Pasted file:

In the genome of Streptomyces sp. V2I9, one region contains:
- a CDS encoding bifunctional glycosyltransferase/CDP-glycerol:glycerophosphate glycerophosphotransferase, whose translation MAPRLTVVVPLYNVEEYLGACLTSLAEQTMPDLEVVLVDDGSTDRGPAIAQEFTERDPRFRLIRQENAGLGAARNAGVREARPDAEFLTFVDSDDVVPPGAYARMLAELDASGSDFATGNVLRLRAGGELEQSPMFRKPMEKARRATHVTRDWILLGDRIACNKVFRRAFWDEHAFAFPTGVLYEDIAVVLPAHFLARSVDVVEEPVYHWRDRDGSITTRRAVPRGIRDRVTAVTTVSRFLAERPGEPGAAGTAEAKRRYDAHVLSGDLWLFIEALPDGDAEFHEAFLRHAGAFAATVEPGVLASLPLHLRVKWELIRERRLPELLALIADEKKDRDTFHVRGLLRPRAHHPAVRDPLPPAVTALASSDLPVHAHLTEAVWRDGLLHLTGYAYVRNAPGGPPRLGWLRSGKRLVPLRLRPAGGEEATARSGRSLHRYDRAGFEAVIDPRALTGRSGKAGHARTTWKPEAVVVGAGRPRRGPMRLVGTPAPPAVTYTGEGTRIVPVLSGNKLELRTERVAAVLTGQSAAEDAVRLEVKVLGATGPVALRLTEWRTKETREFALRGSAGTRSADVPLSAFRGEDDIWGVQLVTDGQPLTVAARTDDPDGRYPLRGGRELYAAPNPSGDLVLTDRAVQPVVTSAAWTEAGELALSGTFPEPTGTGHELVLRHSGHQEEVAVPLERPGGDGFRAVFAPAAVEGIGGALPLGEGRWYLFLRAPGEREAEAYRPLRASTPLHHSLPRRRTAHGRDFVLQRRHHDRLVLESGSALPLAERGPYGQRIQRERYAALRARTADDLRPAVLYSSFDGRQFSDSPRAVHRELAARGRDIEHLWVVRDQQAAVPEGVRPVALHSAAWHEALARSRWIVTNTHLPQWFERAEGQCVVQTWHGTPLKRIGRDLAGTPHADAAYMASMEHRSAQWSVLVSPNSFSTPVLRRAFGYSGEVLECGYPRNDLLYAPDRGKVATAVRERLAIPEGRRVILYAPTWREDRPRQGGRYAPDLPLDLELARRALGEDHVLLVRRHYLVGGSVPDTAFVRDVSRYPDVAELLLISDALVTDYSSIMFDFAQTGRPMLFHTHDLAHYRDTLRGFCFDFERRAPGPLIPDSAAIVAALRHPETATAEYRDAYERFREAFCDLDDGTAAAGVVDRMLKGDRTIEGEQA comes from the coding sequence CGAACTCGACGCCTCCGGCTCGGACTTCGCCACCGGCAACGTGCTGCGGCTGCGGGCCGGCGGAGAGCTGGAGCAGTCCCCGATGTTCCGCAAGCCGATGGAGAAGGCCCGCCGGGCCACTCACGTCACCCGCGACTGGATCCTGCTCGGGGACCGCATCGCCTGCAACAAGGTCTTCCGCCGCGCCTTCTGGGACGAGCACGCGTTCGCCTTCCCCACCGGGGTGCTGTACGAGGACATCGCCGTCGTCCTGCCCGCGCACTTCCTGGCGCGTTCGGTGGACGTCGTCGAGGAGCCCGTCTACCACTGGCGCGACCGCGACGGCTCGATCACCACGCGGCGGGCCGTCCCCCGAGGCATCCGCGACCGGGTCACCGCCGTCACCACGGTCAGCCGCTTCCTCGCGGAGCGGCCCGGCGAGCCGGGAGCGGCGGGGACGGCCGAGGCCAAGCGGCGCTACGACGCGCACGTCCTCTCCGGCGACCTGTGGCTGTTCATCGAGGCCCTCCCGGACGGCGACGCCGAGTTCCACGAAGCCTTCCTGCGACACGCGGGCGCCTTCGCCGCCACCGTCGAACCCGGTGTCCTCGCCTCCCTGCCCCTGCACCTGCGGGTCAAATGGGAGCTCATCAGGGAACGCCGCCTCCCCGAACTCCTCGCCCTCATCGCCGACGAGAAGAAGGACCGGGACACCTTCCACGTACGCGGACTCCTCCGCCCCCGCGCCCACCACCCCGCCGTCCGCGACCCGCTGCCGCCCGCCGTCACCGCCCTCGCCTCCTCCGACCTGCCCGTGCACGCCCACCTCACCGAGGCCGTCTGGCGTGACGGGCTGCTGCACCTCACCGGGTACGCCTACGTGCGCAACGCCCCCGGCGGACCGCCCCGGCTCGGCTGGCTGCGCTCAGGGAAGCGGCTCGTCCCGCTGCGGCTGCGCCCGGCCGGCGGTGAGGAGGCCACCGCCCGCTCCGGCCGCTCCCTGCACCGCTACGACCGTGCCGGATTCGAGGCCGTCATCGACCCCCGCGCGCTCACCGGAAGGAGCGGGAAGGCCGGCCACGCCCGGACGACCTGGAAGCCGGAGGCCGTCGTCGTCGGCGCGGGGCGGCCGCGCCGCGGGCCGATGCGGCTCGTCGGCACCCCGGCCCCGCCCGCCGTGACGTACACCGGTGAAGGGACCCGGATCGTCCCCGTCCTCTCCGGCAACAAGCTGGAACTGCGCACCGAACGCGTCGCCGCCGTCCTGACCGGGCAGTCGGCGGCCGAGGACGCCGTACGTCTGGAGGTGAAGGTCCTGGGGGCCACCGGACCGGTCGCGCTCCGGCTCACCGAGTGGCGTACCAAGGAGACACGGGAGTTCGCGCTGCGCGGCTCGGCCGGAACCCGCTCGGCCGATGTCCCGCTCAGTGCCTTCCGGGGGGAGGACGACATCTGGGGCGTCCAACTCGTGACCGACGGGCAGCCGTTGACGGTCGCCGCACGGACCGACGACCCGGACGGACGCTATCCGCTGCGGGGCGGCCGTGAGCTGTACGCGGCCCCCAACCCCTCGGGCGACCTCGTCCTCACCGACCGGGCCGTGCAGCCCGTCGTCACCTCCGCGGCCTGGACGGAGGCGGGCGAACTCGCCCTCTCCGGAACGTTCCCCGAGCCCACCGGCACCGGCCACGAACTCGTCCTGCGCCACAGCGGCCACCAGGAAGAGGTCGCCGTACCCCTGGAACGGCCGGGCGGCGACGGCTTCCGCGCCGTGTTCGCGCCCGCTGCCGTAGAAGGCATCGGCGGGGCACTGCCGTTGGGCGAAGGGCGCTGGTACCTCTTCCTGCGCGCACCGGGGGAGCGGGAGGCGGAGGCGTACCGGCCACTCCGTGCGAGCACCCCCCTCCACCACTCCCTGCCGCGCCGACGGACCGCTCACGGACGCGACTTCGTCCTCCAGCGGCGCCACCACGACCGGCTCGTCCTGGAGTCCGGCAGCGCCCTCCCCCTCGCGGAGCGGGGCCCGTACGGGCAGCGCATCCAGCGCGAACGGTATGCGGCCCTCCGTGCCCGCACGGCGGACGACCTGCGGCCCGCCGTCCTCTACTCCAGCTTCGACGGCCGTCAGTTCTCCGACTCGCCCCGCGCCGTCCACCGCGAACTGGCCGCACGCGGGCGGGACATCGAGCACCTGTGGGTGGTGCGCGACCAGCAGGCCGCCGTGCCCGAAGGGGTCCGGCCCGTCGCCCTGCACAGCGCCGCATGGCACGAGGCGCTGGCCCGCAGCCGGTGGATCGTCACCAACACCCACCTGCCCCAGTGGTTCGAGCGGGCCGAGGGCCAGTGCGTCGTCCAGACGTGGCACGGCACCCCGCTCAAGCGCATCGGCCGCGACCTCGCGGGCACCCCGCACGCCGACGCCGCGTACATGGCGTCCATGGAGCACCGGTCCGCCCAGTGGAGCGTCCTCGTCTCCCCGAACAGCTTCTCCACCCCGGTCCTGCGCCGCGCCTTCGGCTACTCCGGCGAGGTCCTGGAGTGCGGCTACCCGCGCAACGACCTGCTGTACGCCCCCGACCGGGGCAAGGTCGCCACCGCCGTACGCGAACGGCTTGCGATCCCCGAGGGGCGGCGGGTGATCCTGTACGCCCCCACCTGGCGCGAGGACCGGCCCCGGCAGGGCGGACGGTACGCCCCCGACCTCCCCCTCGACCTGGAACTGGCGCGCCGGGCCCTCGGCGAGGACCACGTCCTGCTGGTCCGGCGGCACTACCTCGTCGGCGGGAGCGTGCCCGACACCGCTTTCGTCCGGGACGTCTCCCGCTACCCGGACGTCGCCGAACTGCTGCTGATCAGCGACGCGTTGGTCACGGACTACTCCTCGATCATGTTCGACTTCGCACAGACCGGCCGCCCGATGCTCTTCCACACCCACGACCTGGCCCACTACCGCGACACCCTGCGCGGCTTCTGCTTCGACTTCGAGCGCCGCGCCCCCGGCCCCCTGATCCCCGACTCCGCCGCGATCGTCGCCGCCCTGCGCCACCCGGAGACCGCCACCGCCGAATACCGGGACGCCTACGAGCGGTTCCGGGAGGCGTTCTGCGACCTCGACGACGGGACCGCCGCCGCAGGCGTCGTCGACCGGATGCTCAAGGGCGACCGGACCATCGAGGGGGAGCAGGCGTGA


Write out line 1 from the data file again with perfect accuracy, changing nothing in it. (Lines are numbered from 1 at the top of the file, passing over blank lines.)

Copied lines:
In the genome of Streptomyces sp. V2I9, one region contains: